Sunday 15 December 2019

Bias, Camera, Action!

Blimey. As Paul Mason would say, it's all kicking off on Twitter tonight between ITN veteran Alastair Stewart and Newsnight's incoming policy editor Lewis Goodall:
Lewis Goodall: Am going to write something about the cataclysm of the Lab results in next few days. But as tempting as it is to get consumed by Labour watching and recrimination (as most on here now are) we shouldn’t forget the govt hardly covered itself in glory in the conduct of the election.
Alastair Stewart: I earnestly hope you include a thought or two about how we, in the media, performed...
Lewis Goodall: I’m not minded to opine about the work or failings of my colleagues. But I’m sure we can rely on you for a thought or two, Alastair.
Alastair Stewart: There is more in this than you probably intended. It is deeply and profoundly disappointing.
Lewis Goodall: I am deeply introspective about my journalism and journalism more generally Alastair. Unlike you, however, I don’t sit there night after night attacking the journalism of others, deligitimising others and setting myself up as some kind of arbiter of what journalism is. To do so fuels the cynicism of journalism we both seek to avoid. I’m not going to get into any more of an argument with you about it, as you seem so desperate to do day after day. Happy to take it offline.
They didn't. It continued:
Alastair Stewart: We tried that; you didn't listen. Partiality in broadcast reporting is what fuels cynicism. I never once named a name. Tonight I asked you to reflect on 'our' collective performance. You attacked. So revealing.
Lewis Goodall: You do nothing but attack. Repeatedly and obliquely to other journalists. Just because you don’t name others doesn’t make it any better. I’m sorry you don’t enjoy someone standing up to you about it. In the meantime, impartiality is a wonderful thing: [Link to old tweet from AS saying, "Brilliant. The core problem with a policy of egalitarianism is that it can easily become monetary & social dumbing-down rather than a genuine effort to redistribute opportunity & wealth. Empirically, aspirational self-improvement is more effective, as my working class dad showed."]
Alastair Stewart: It is not about 'enjoyment'. It matters so much more than that. That, I suspect, is the difference between us. Good night.
Alastair Stewart has been worrying all this election about high-profile broadcast journalists endlessly spouting their opinions, and taking UK broadcast reporting into ever more dangerous territory. Lewis, from a much younger generation, is far more relaxed about journalists (like himself) spouting forth while claiming to be impartial. 


  1. I don’t sit there night after night attacking the journalism of others, deligitimising others and setting myself up as some kind of arbiter of what journalism is.

    No but Lewis is happy to do that to all things that don’t fit in with his left liberal worldview.

    He is definitely one to watch when he joins the BBC. I think we will see a very partial and vocal journalist if his past tweets are anything to go by.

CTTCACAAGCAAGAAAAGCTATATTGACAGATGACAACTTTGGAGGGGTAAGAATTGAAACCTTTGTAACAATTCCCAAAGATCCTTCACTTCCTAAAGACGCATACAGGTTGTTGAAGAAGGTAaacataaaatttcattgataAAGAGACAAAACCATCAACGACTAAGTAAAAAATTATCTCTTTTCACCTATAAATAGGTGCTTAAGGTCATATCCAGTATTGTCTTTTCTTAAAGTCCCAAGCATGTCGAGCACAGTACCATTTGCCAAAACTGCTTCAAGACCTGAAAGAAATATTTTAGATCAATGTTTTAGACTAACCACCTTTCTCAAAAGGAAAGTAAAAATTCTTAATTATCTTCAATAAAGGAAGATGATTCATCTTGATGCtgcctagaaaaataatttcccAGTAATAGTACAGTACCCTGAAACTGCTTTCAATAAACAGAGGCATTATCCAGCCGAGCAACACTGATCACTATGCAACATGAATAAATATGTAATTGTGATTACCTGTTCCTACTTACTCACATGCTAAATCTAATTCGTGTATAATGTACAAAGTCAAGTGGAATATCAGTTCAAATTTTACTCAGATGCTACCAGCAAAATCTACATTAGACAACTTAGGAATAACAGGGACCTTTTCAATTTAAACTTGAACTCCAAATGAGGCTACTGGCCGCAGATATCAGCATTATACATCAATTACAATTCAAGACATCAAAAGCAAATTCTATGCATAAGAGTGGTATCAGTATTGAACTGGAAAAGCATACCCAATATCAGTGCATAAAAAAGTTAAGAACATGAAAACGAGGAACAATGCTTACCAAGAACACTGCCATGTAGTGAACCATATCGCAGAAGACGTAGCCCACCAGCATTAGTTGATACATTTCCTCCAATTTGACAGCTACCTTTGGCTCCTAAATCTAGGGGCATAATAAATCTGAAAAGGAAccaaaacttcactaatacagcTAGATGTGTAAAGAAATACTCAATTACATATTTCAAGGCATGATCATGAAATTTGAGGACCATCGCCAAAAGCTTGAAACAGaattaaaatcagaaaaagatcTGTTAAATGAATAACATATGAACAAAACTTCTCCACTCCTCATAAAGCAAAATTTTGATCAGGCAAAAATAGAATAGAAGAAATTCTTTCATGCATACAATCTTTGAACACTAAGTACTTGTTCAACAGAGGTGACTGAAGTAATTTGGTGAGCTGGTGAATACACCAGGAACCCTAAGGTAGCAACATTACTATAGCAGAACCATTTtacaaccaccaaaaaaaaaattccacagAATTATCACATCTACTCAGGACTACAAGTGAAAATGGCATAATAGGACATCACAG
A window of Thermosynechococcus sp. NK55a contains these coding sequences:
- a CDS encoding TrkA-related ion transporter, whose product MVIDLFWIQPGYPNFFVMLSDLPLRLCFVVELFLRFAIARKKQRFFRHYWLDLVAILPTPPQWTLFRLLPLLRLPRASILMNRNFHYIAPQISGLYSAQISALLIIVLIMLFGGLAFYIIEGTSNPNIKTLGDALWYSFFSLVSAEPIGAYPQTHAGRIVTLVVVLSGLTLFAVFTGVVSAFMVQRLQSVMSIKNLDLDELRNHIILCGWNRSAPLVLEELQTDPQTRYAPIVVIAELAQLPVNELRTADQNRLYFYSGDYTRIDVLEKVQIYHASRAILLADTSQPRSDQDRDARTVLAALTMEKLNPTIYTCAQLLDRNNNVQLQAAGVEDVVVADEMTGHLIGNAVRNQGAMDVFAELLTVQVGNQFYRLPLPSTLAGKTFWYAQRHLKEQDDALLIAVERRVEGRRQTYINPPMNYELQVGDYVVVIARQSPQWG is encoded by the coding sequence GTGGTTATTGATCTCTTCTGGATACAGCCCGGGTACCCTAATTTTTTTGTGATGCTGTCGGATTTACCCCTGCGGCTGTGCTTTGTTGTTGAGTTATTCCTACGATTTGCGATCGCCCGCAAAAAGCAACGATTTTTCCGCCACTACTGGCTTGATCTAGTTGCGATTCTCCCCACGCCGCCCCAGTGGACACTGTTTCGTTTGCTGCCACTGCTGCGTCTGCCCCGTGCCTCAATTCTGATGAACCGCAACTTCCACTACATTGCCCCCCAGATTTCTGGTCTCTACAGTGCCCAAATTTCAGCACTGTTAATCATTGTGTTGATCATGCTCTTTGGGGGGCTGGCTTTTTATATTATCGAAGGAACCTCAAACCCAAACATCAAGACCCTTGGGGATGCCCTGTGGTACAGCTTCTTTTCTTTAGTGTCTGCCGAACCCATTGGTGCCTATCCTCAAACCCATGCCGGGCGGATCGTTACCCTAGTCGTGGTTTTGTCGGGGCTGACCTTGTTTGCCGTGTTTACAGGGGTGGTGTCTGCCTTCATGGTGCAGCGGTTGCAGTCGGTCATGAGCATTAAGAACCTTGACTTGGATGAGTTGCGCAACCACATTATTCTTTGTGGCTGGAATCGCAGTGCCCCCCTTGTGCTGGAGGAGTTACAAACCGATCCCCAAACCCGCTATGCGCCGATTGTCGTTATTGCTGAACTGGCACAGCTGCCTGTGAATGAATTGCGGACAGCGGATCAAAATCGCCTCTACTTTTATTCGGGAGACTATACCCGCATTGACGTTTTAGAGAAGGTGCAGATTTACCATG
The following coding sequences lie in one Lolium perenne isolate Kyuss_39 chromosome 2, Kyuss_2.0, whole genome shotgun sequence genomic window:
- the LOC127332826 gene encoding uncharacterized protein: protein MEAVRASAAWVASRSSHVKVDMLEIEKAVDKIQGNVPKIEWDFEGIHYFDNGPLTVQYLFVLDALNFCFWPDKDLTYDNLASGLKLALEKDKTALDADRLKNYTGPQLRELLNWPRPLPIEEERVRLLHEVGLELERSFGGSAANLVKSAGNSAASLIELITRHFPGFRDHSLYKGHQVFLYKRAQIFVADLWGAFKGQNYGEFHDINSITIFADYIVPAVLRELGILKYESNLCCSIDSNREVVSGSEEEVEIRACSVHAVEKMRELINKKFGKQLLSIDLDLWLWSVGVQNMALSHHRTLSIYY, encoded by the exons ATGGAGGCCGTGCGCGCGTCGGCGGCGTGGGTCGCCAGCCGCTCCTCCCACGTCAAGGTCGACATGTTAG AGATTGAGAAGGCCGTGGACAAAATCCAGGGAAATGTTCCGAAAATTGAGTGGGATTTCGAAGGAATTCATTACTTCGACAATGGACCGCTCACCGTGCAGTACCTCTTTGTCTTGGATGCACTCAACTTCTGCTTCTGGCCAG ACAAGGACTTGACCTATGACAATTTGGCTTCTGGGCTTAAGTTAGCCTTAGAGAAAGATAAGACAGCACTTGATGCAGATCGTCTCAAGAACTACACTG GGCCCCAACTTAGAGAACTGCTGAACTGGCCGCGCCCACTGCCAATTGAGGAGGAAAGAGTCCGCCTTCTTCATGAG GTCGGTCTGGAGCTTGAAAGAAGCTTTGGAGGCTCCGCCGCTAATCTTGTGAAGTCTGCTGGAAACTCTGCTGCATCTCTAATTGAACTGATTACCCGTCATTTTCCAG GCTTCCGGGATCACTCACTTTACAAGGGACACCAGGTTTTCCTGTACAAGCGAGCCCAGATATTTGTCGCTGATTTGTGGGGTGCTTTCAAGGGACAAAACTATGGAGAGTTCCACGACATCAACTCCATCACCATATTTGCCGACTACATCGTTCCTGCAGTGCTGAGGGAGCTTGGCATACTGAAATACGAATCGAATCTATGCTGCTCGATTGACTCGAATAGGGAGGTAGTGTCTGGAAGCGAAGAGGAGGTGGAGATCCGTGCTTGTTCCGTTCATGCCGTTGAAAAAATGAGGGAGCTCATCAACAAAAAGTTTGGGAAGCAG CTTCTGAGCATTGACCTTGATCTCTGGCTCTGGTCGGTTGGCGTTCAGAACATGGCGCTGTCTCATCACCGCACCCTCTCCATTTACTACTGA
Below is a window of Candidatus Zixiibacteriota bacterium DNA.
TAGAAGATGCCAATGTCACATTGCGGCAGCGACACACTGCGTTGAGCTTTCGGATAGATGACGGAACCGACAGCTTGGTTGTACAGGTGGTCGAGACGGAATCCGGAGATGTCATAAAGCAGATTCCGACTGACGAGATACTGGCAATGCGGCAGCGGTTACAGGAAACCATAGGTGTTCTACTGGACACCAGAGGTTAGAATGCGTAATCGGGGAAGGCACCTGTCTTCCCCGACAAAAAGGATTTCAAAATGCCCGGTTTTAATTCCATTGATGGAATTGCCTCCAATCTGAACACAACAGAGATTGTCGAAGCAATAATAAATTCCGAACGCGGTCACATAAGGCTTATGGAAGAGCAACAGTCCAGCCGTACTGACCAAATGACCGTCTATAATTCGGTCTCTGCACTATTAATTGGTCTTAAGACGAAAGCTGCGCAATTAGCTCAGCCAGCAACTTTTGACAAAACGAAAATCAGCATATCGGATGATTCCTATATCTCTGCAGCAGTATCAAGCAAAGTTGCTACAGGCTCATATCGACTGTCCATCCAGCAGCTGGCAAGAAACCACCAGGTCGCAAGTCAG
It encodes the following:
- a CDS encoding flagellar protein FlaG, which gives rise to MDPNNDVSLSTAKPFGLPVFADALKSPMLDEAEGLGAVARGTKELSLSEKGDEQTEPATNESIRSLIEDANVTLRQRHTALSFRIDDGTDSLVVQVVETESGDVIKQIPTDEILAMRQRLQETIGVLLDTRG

2. Good old Alastair! He's just going to keep going till they sack him, isn't he? lol

    Lewis Goodall, a political commentator, seems to be under the mistaken apprehension that news reporters report only on politics, when they report on everything. So it's perfectly reasonable for Alastair Stewart to suggest that there is a case for looking at the media's reporting of the election campaign in relation to the eventual result.

    I have no doubt that some of Labour's fall in the popular vote was down to its core supporters becoming extremely p'd off with the pro-Remain bias of the BBC in particular, but the rest of the media in general as well. They then associated this with the increasingly strident pro-Remain voices at a senior level in the Labour Party who were getting a very, very easy ride from the BBC and its mates.

    I mentioned on another thread that Hilary Benn is lying low and has not been criticised for his role but associating Labour with the humiliating Act "the Benn Act" - that required our PM to go cap in hand to Brussels to beg for an extension was probably the straw that broke the camel's back with Labour voters I suspect.

  3. If broadcasting had more Alistair Stewarts and fewer Lewis Goodalls broadcast journalists would be much more trusted.

  4. Speaking of Hilary Benn, I have been re watching the BBC Election Night programme over again on iplayer. The victory is all the more sweet second time round. Mr Benn's partner in crime, Yvette Cooper, was interviewed by Andrew Neil following her count and her much reduced majority. When she appeared on screen she looked ashen faced; totally crestfallen (so she should). Andrew Neil then let her off the hook completely; questioning on the future of the Labour Party rather than her part in stopping Brexit and handing the whip hand to the EU.
    If only Caroline Flint had survived and Yvette Cooper had got her just deserts.

    PS Ms Cooper was to be seen in the audience on Saturday evening at the Strictly Come Dancing Final! The grief did not last long.


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